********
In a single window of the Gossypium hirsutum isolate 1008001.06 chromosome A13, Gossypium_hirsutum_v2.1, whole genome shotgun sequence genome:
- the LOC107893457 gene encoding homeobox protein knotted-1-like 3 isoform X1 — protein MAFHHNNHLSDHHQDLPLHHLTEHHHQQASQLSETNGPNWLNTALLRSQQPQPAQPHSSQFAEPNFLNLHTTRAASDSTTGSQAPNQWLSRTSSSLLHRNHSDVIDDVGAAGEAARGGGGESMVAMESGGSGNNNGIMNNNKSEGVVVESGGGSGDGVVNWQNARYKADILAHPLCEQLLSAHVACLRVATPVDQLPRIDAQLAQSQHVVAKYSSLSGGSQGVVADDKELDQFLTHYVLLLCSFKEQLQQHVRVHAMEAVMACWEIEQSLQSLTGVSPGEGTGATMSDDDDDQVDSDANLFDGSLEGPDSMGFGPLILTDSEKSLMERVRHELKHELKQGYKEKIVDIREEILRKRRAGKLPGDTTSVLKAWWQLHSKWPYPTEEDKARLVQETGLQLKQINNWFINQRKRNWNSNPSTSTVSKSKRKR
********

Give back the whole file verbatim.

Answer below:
In a single window of the Gossypium hirsutum isolate 1008001.06 chromosome A13, Gossypium_hirsutum_v2.1, whole genome shotgun sequence genome:
- the LOC107893457 gene encoding homeobox protein knotted-1-like 3 isoform X1 — protein MAFHHNNHLSDHHQDLPLHHLTEHHHQQASQLSETNGPNWLNTALLRSQQPQPAQPHSSQFAEPNFLNLHTTRAASDSTTGSQAPNQWLSRTSSSLLHRNHSDVIDDVGAAGEAARGGGGESMVAMESGGSGNNNGIMNNNKSEGVVVESGGGSGDGVVNWQNARYKADILAHPLCEQLLSAHVACLRVATPVDQLPRIDAQLAQSQHVVAKYSSLSGGSQGVVADDKELDQFLTHYVLLLCSFKEQLQQHVRVHAMEAVMACWEIEQSLQSLTGVSPGEGTGATMSDDDDDQVDSDANLFDGSLEGPDSMGFGPLILTDSEKSLMERVRHELKHELKQGYKEKIVDIREEILRKRRAGKLPGDTTSVLKAWWQLHSKWPYPTEEDKARLVQETGLQLKQINNWFINQRKRNWNSNPSTSTVSKSKRKR